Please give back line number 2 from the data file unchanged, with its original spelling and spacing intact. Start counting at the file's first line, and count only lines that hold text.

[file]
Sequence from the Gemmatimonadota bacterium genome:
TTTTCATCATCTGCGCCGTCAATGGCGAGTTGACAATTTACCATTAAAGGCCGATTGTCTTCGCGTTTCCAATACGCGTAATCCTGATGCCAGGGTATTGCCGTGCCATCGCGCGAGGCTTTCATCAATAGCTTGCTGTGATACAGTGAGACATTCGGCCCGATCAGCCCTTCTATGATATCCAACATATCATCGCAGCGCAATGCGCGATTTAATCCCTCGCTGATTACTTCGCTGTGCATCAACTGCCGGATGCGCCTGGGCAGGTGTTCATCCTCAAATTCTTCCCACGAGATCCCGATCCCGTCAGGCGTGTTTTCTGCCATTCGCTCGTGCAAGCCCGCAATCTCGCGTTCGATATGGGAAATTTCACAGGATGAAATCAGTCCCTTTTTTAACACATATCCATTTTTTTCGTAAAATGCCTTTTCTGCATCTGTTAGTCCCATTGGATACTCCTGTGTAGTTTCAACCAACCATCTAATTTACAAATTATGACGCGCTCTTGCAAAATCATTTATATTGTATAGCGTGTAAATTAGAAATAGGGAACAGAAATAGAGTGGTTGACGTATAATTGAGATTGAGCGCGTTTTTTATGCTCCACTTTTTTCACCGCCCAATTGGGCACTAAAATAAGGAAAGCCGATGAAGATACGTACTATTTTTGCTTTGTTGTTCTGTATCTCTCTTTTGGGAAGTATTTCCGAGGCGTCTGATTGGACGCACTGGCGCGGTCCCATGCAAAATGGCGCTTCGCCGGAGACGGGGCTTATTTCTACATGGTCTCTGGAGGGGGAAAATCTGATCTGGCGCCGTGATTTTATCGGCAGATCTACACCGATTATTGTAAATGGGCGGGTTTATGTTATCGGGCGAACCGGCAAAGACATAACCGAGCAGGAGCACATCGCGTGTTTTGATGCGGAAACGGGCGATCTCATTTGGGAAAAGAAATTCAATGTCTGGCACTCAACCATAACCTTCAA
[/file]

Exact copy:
TTTTCATCATCTGCGCCGTCAATGGCGAGTTGACAATTTACCATTAAAGGCCGATTGTCTTCGCGTTTCCAATACGCGTAATCCTGATGCCAGGGTATTGCCGTGCCATCGCGCGAGGCTTTCATCAATAGCTTGCTGTGATACAGTGAGACATTCGGCCCGATCAGCCCTTCTATGATATCCAACATATCATCGCAGCGCAATGCGCGATTTAATCCCTCGCTGATTACTTCGCTGTGCATCAACTGCCGGATGCGCCTGGGCAGGTGTTCATCCTCAAATTCTTCCCACGAGATCCCGATCCCGTCAGGCGTGTTTTCTGCCATTCGCTCGTGCAAGCCCGCAATCTCGCGTTCGATATGGGAAATTTCACAGGATGAAATCAGTCCCTTTTTTAACACATATCCATTTTTTTCGTAAAATGCCTTTTCTGCATCTGTTAGTCCCATTGGATACTCCTGTGTAGTTTCAACCAACCATCTAATTTACAAATTATGACGCGCTCTTGCAAAATCATTTATATTGTATAGCGTGTAAATTAGAAATAGGGAACAGAAATAGAGTGGTTGACGTATAATTGAGATTGAGCGCGTTTTTTATGCTCCACTTTTTTCACCGCCCAATTGGGCACTAAAATAAGGAAAGCCGATGAAGATACGTACTATTTTTGCTTTGTTGTTCTGTATCTCTCTTTTGGGAAGTATTTCCGAGGCGTCTGATTGGACGCACTGGCGCGGTCCCATGCAAAATGGCGCTTCGCCGGAGACGGGGCTTATTTCTACATGGTCTCTGGAGGGGGAAAATCTGATCTGGCGCCGTGATTTTATCGGCAGATCTACACCGATTATTGTAAATGGGCGGGTTTATGTTATCGGGCGAACCGGCAAAGACATAACCGAGCAGGAGCACATCGCGTGTTTTGATGCGGAAACGGGCGATCTCATTTGGGAAAAGAAATTCAATGTCTGGCACTCAACCATAACCTTCAA